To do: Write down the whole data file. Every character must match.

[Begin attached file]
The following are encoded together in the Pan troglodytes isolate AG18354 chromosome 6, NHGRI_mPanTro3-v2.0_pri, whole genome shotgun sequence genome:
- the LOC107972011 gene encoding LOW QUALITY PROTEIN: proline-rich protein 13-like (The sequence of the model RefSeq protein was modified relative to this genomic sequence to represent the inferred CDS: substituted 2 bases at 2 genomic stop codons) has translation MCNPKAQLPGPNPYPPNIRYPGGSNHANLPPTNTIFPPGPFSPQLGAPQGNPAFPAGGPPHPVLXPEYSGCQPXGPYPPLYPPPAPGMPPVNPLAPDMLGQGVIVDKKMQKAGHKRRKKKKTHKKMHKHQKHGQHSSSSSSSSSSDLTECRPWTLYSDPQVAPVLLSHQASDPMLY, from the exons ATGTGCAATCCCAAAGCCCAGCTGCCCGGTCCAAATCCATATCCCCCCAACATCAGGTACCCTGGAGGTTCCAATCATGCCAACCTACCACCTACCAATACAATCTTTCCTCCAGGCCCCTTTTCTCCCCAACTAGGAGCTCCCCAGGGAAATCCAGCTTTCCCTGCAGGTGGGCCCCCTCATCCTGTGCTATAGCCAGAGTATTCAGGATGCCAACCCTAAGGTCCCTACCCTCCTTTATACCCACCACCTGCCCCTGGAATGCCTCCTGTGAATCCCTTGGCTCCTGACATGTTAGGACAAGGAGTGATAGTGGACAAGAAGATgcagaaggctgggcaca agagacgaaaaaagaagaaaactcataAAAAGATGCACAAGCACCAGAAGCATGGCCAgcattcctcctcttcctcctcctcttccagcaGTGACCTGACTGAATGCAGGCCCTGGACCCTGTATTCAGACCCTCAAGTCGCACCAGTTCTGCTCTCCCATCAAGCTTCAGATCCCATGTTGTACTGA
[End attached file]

The following are encoded together in the Pan troglodytes isolate AG18354 chromosome 6, NHGRI_mPanTro3-v2.0_pri, whole genome shotgun sequence genome:
- the LOC107972011 gene encoding LOW QUALITY PROTEIN: proline-rich protein 13-like (The sequence of the model RefSeq protein was modified relative to this genomic sequence to represent the inferred CDS: substituted 2 bases at 2 genomic stop codons) has translation MCNPKAQLPGPNPYPPNIRYPGGSNHANLPPTNTIFPPGPFSPQLGAPQGNPAFPAGGPPHPVLXPEYSGCQPXGPYPPLYPPPAPGMPPVNPLAPDMLGQGVIVDKKMQKAGHKRRKKKKTHKKMHKHQKHGQHSSSSSSSSSSDLTECRPWTLYSDPQVAPVLLSHQASDPMLY, from the exons ATGTGCAATCCCAAAGCCCAGCTGCCCGGTCCAAATCCATATCCCCCCAACATCAGGTACCCTGGAGGTTCCAATCATGCCAACCTACCACCTACCAATACAATCTTTCCTCCAGGCCCCTTTTCTCCCCAACTAGGAGCTCCCCAGGGAAATCCAGCTTTCCCTGCAGGTGGGCCCCCTCATCCTGTGCTATAGCCAGAGTATTCAGGATGCCAACCCTAAGGTCCCTACCCTCCTTTATACCCACCACCTGCCCCTGGAATGCCTCCTGTGAATCCCTTGGCTCCTGACATGTTAGGACAAGGAGTGATAGTGGACAAGAAGATgcagaaggctgggcaca agagacgaaaaaagaagaaaactcataAAAAGATGCACAAGCACCAGAAGCATGGCCAgcattcctcctcttcctcctcctcttccagcaGTGACCTGACTGAATGCAGGCCCTGGACCCTGTATTCAGACCCTCAAGTCGCACCAGTTCTGCTCTCCCATCAAGCTTCAGATCCCATGTTGTACTGA